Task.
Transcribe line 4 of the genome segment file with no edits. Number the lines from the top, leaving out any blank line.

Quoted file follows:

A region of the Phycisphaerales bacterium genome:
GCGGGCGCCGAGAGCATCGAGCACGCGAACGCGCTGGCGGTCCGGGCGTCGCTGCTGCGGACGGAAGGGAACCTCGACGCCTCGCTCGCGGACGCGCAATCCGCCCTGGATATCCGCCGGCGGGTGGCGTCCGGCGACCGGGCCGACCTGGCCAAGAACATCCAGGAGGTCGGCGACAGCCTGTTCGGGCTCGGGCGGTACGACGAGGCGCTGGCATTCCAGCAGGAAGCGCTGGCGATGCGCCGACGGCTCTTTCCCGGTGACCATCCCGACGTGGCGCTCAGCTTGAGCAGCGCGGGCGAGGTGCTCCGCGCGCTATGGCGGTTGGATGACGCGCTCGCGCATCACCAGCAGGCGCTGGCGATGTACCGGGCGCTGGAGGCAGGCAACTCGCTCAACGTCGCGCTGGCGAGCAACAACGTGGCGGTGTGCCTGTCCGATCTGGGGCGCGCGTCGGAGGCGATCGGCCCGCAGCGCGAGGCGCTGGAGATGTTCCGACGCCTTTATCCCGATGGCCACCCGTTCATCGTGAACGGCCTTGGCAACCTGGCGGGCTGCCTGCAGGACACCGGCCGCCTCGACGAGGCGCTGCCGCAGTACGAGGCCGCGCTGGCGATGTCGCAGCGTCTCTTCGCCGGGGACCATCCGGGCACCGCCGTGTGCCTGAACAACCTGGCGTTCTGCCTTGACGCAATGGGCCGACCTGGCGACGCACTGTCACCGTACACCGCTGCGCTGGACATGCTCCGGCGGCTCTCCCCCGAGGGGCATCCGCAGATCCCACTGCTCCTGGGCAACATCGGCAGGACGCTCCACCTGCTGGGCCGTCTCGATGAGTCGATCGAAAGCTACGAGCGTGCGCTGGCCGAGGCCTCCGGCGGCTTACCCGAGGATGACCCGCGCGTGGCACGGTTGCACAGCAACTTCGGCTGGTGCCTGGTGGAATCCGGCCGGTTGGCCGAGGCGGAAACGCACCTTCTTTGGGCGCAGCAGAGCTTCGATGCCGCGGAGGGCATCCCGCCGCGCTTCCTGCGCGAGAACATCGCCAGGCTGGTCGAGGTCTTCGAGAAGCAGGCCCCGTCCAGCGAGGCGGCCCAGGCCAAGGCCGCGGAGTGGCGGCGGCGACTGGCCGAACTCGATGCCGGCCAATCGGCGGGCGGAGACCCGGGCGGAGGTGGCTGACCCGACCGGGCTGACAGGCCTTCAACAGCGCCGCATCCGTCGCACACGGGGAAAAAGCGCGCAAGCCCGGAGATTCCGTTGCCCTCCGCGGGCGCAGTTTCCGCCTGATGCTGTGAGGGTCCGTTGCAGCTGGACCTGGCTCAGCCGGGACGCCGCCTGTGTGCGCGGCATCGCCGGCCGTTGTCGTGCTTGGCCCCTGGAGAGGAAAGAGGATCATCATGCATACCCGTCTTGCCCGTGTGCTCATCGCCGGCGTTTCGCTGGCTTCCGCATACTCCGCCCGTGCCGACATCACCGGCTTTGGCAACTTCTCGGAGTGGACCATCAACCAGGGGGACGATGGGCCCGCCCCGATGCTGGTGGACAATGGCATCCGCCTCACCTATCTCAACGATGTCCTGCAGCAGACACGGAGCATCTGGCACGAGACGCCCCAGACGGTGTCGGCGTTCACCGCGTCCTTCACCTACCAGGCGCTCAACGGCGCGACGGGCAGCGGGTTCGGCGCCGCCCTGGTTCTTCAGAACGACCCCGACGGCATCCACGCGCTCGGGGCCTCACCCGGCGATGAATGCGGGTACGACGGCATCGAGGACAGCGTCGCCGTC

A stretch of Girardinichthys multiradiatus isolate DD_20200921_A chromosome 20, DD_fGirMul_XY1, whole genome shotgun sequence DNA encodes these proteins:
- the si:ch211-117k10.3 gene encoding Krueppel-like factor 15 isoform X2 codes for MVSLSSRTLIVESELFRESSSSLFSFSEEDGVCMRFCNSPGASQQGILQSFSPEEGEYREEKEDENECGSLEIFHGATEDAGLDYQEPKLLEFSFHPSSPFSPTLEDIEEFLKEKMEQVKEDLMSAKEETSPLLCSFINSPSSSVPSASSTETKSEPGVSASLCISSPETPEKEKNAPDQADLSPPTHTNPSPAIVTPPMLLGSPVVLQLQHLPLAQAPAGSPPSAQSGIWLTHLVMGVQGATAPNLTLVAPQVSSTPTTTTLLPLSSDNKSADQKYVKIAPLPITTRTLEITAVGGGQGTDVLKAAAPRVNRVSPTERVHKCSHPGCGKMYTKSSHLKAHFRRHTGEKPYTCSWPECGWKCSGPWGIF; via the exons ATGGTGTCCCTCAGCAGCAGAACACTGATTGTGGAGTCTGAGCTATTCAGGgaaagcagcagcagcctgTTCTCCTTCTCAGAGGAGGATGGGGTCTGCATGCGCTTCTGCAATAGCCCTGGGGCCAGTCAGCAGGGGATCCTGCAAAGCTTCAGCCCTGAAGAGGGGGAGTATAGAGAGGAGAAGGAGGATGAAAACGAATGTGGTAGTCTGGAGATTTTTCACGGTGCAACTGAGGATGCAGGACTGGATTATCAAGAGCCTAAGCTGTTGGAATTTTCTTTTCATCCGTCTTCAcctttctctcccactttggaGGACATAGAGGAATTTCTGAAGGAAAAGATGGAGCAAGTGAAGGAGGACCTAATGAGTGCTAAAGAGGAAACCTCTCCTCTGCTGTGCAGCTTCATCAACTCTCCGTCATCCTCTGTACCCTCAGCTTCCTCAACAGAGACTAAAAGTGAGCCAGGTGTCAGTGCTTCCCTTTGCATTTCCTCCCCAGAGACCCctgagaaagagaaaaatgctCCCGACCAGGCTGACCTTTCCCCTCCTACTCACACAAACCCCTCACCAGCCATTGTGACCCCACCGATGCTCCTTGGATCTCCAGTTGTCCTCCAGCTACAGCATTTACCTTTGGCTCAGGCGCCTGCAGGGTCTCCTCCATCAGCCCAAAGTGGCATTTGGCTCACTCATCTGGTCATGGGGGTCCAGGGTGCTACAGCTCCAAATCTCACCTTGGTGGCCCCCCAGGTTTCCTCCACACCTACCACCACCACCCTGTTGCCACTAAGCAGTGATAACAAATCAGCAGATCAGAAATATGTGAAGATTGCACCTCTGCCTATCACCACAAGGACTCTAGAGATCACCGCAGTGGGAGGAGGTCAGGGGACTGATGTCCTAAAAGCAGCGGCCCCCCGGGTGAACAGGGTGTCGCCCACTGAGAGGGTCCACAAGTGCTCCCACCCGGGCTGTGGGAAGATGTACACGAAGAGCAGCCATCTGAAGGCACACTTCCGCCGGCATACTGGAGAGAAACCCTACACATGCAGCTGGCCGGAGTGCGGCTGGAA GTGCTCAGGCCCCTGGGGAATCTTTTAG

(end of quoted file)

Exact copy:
- the si:ch211-117k10.3 gene encoding Krueppel-like factor 15 isoform X2 codes for MVSLSSRTLIVESELFRESSSSLFSFSEEDGVCMRFCNSPGASQQGILQSFSPEEGEYREEKEDENECGSLEIFHGATEDAGLDYQEPKLLEFSFHPSSPFSPTLEDIEEFLKEKMEQVKEDLMSAKEETSPLLCSFINSPSSSVPSASSTETKSEPGVSASLCISSPETPEKEKNAPDQADLSPPTHTNPSPAIVTPPMLLGSPVVLQLQHLPLAQAPAGSPPSAQSGIWLTHLVMGVQGATAPNLTLVAPQVSSTPTTTTLLPLSSDNKSADQKYVKIAPLPITTRTLEITAVGGGQGTDVLKAAAPRVNRVSPTERVHKCSHPGCGKMYTKSSHLKAHFRRHTGEKPYTCSWPECGWKCSGPWGIF; via the exons ATGGTGTCCCTCAGCAGCAGAACACTGATTGTGGAGTCTGAGCTATTCAGGgaaagcagcagcagcctgTTCTCCTTCTCAGAGGAGGATGGGGTCTGCATGCGCTTCTGCAATAGCCCTGGGGCCAGTCAGCAGGGGATCCTGCAAAGCTTCAGCCCTGAAGAGGGGGAGTATAGAGAGGAGAAGGAGGATGAAAACGAATGTGGTAGTCTGGAGATTTTTCACGGTGCAACTGAGGATGCAGGACTGGATTATCAAGAGCCTAAGCTGTTGGAATTTTCTTTTCATCCGTCTTCAcctttctctcccactttggaGGACATAGAGGAATTTCTGAAGGAAAAGATGGAGCAAGTGAAGGAGGACCTAATGAGTGCTAAAGAGGAAACCTCTCCTCTGCTGTGCAGCTTCATCAACTCTCCGTCATCCTCTGTACCCTCAGCTTCCTCAACAGAGACTAAAAGTGAGCCAGGTGTCAGTGCTTCCCTTTGCATTTCCTCCCCAGAGACCCctgagaaagagaaaaatgctCCCGACCAGGCTGACCTTTCCCCTCCTACTCACACAAACCCCTCACCAGCCATTGTGACCCCACCGATGCTCCTTGGATCTCCAGTTGTCCTCCAGCTACAGCATTTACCTTTGGCTCAGGCGCCTGCAGGGTCTCCTCCATCAGCCCAAAGTGGCATTTGGCTCACTCATCTGGTCATGGGGGTCCAGGGTGCTACAGCTCCAAATCTCACCTTGGTGGCCCCCCAGGTTTCCTCCACACCTACCACCACCACCCTGTTGCCACTAAGCAGTGATAACAAATCAGCAGATCAGAAATATGTGAAGATTGCACCTCTGCCTATCACCACAAGGACTCTAGAGATCACCGCAGTGGGAGGAGGTCAGGGGACTGATGTCCTAAAAGCAGCGGCCCCCCGGGTGAACAGGGTGTCGCCCACTGAGAGGGTCCACAAGTGCTCCCACCCGGGCTGTGGGAAGATGTACACGAAGAGCAGCCATCTGAAGGCACACTTCCGCCGGCATACTGGAGAGAAACCCTACACATGCAGCTGGCCGGAGTGCGGCTGGAA GTGCTCAGGCCCCTGGGGAATCTTTTAG